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No hint of Gib as Johnson meets Dastis

Foreign Secretary Boris Johnson met his Spanish counterpart, Alfonso Dastis Quecedo, for the first time yesterday, but Gibraltar was not raised during their brief encounter.

The two men met on the sidelines of a gathering of EU foreign ministers in Brussels.

It was their first meeting since Sr Dastis was appointed to succeed José Manuel García-Margallo as Spain’s Minister for Foreign Affairs earlier this month.

The few details that emerged of their exchange in Brussels hinted at a possible change in focus on Gibraltar at the Spanish Ministry for Foreign Affairs, although Sr Dastis insisted Spain's underlying policy had not shifted.

When Mr Johnson first met Sr García-Margallo last July, the then Spanish minister was quick to raise Gibraltar and received a firm reply from the Foreign Secretary, who told him the UK’s position on sovereignty was unchanged and that Britain would defend Gibraltar’s right to remain British.

In contrast yesterday, neither Sr Dastis nor Mr Johnson mentioned Gibraltar.

“They met and they had a discussion on a number of issues, but Gibraltar was not raised,” a Foreign Office spokesman said.

Speaking at a press conference after the meeting, Sr Dastis told reporters there had been only an "oblique" reference to Gibraltar.

"Spain's policy toward Gibraltar has not changed and Mr Johnson is perfectly aware of it, so there is no need to focus or fret exclusively on one subject," he said.

"I will have many opportunities to talk to Johnson in the coming weeks and months."

"We only had a few minutes and for that reason, it wasn't necessary to talk in detail about the situation with Gibraltar.

Since his appointment, Sr Dastis has made no public statement on Gibraltar other than to avoid answering questions on the matter fielded by reporters.

Although it is still early days, that has fuelled speculation in Spain that Gibraltar will not be prominent on the Spanish foreign ministry’s agenda, in the way that it was during Sr García-Margallo’s time in office.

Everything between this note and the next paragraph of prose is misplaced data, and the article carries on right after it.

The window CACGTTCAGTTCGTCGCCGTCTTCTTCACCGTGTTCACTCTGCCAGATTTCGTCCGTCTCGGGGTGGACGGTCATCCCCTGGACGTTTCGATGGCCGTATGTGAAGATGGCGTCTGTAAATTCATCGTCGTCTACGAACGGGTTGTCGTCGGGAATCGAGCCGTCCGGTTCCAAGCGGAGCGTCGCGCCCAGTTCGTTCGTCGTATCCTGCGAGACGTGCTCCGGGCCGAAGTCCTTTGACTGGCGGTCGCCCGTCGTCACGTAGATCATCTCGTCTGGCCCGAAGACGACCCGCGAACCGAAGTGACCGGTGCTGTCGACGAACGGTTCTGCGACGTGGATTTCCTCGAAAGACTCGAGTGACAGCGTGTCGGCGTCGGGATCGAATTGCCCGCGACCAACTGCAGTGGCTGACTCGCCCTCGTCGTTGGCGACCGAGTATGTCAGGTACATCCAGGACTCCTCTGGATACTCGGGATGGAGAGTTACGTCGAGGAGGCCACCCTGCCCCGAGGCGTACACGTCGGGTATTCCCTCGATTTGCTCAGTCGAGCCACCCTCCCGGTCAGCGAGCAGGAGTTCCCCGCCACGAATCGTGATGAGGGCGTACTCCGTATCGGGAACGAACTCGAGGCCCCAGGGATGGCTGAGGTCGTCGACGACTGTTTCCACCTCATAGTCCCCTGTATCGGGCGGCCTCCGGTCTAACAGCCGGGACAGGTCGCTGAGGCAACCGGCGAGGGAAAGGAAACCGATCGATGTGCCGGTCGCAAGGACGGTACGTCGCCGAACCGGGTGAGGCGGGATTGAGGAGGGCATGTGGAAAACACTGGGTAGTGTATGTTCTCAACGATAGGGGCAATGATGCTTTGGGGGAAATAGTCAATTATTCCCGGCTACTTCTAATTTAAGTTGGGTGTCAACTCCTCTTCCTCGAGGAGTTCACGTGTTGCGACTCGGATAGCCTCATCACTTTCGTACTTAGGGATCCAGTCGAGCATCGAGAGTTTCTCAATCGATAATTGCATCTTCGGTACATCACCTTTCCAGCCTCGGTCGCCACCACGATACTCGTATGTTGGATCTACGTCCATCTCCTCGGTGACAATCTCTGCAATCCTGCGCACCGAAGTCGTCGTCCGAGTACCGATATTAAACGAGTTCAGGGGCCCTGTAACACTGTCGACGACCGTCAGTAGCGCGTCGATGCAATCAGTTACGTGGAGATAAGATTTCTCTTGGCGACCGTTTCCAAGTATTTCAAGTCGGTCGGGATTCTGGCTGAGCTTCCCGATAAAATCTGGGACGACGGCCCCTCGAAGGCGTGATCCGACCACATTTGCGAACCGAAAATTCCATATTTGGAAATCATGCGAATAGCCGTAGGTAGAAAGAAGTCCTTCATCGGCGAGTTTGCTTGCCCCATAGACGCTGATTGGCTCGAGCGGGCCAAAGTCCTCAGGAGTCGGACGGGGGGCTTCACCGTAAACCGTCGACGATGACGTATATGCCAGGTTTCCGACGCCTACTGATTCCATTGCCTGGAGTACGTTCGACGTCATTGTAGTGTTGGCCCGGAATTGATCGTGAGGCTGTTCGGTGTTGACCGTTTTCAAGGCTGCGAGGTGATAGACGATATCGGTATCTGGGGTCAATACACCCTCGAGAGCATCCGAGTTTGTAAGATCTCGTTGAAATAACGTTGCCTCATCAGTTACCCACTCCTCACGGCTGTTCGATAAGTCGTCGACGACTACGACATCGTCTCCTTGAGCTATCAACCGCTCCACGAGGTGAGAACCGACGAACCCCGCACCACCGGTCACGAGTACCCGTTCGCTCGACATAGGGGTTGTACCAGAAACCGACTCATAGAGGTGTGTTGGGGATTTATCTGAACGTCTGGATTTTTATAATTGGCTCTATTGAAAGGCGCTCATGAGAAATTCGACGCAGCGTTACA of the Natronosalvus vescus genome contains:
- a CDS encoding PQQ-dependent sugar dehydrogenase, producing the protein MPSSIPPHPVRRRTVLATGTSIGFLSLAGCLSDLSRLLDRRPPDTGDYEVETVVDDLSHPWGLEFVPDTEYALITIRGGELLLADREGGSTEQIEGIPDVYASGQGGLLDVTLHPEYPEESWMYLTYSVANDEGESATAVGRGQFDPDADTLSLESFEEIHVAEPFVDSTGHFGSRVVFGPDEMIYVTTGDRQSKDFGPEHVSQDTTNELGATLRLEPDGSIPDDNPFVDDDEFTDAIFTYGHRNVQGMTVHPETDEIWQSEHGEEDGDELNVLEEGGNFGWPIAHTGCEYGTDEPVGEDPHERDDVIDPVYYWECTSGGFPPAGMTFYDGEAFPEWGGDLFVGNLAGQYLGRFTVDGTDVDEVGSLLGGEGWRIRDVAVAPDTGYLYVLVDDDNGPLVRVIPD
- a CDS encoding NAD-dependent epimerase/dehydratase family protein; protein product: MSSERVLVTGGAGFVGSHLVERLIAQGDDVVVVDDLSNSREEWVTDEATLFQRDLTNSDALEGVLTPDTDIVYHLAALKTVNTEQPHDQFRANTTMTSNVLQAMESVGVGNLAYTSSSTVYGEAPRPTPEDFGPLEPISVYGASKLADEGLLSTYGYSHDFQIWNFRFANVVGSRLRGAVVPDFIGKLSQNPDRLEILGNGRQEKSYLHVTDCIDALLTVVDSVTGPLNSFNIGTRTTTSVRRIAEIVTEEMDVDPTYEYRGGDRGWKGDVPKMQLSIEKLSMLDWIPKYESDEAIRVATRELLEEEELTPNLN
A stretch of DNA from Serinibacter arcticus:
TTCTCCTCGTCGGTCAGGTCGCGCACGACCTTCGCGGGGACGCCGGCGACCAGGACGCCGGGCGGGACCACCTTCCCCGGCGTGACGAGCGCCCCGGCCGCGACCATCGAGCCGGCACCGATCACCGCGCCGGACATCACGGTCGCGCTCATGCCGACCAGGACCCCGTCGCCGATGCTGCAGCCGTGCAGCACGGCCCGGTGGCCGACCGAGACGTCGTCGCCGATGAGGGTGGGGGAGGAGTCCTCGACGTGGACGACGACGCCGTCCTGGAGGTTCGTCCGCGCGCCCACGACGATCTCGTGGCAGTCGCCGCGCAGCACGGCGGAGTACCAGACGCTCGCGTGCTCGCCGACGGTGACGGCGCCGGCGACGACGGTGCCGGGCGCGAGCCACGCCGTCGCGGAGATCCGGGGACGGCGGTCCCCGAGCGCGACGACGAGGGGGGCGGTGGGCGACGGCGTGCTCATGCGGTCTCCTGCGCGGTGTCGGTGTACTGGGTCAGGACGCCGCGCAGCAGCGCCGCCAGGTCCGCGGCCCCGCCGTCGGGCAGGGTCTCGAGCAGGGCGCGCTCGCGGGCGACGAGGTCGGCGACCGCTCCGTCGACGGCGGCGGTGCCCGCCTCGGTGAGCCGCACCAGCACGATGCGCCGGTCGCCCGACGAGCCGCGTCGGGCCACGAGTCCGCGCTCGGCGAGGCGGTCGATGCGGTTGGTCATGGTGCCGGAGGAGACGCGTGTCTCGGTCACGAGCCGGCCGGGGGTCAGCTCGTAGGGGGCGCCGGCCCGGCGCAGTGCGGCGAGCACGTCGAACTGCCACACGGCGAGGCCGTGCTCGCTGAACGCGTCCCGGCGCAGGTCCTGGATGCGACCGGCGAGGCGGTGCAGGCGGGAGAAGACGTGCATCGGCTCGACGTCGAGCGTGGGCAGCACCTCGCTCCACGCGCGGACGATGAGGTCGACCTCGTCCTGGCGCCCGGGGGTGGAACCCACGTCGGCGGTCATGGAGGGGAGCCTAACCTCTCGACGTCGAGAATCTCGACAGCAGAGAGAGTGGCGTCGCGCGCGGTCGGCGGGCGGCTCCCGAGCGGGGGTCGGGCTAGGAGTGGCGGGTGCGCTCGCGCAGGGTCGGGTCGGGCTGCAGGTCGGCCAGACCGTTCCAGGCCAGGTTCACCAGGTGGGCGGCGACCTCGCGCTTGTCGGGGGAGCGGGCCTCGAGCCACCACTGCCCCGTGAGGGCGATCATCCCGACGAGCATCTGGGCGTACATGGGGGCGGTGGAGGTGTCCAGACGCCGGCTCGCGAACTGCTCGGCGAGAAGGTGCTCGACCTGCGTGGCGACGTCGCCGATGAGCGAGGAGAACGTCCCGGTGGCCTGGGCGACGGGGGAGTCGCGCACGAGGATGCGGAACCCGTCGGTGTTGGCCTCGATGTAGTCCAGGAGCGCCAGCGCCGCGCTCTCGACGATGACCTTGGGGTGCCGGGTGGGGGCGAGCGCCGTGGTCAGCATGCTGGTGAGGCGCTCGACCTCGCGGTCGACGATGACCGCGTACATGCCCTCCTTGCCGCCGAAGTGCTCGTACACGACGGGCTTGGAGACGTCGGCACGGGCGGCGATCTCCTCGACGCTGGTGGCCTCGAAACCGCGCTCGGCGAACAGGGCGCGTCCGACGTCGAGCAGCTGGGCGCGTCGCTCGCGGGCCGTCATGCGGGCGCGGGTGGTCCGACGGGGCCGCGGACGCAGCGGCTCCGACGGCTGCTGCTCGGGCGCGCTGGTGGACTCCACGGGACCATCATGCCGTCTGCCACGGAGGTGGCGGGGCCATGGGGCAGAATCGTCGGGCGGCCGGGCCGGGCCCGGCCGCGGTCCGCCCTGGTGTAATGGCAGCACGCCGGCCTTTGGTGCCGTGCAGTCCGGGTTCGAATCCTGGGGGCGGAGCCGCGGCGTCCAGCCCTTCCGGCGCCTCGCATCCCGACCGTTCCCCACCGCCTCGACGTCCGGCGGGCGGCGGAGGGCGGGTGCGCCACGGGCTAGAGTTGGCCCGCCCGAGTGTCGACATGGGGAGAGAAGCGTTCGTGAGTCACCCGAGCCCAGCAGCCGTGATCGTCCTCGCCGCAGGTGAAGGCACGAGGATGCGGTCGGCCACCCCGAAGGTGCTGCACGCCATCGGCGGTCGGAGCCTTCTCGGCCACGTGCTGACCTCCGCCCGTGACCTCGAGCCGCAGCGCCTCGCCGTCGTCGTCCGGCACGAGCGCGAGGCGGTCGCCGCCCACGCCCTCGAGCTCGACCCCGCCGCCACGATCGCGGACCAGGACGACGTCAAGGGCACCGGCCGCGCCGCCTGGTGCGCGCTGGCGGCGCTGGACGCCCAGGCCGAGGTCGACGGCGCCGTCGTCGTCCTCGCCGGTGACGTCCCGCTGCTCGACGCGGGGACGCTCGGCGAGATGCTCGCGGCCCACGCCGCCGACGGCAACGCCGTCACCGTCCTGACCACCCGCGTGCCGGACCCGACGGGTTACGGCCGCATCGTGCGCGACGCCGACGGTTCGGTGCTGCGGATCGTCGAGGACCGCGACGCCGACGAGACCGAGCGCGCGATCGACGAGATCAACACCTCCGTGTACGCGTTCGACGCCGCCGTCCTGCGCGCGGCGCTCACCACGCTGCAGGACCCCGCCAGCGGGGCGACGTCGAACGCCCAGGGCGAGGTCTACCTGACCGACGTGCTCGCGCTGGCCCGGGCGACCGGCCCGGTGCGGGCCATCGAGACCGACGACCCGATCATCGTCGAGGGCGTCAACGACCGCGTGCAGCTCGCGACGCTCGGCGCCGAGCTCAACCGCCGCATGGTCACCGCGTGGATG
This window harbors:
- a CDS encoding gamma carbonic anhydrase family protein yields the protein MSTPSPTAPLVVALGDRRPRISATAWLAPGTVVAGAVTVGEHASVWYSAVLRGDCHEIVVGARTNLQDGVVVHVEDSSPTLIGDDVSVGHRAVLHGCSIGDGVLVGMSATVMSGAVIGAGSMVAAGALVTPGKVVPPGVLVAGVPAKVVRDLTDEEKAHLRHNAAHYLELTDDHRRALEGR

Just yesterday, the Spanish online publication El Confidencial Digital cited sources at the foreign ministry in Madrid saying that Gibraltar “will not be a priority matter” for Sr Dastis.

“They consider that his Europeanist vocation will mean he will avoid a direct confrontation with the European Union and the United Kingdom, at the expense of the claim over the Rock,” El Confidencial Digital reported.

Perhaps unsurprisingly, one Spanish politician who is not changing tack on Gibraltar is Sr García-Margallo himself.

Yesterday he dedicated part of a wide-ranging interview with the state-owned news agency Efe to once again set out his position on Gibraltar, adding that he had discussed his co-sovereignty plan – rejected by Gibraltar and Britain – with Sr Dastis.

Sr García-Margallo, who confessed he would follow his successor’s actions on Gibraltar with “special love and attention”, insisted on his belief that no Spanish Government would fail to “take advantage of the unique and historic opportunity” offered by Brexit to push Spain’s position on Gibraltar.

In a separate interview with Europa Press – Sr García-Margallo was promoting a new book – the former minister said the strategy he had mapped out was like “a penalty in the final minutes of a match”.

“If we miss it, I will feel the frustration of a professional who sees a potentially decisive penalty kicked up into the stands,” he said.

Sr García-Margallo also repeated his belief that once the UK invoked Article 50 and formally began the process of withdrawal, Gibraltar would be left outside the framework of the deal negotiated by Britain.

That is a position at odds with the British Government, which insists Gibraltar will be fully involved in preparations for Brexit and will be part of the UK’s deal.

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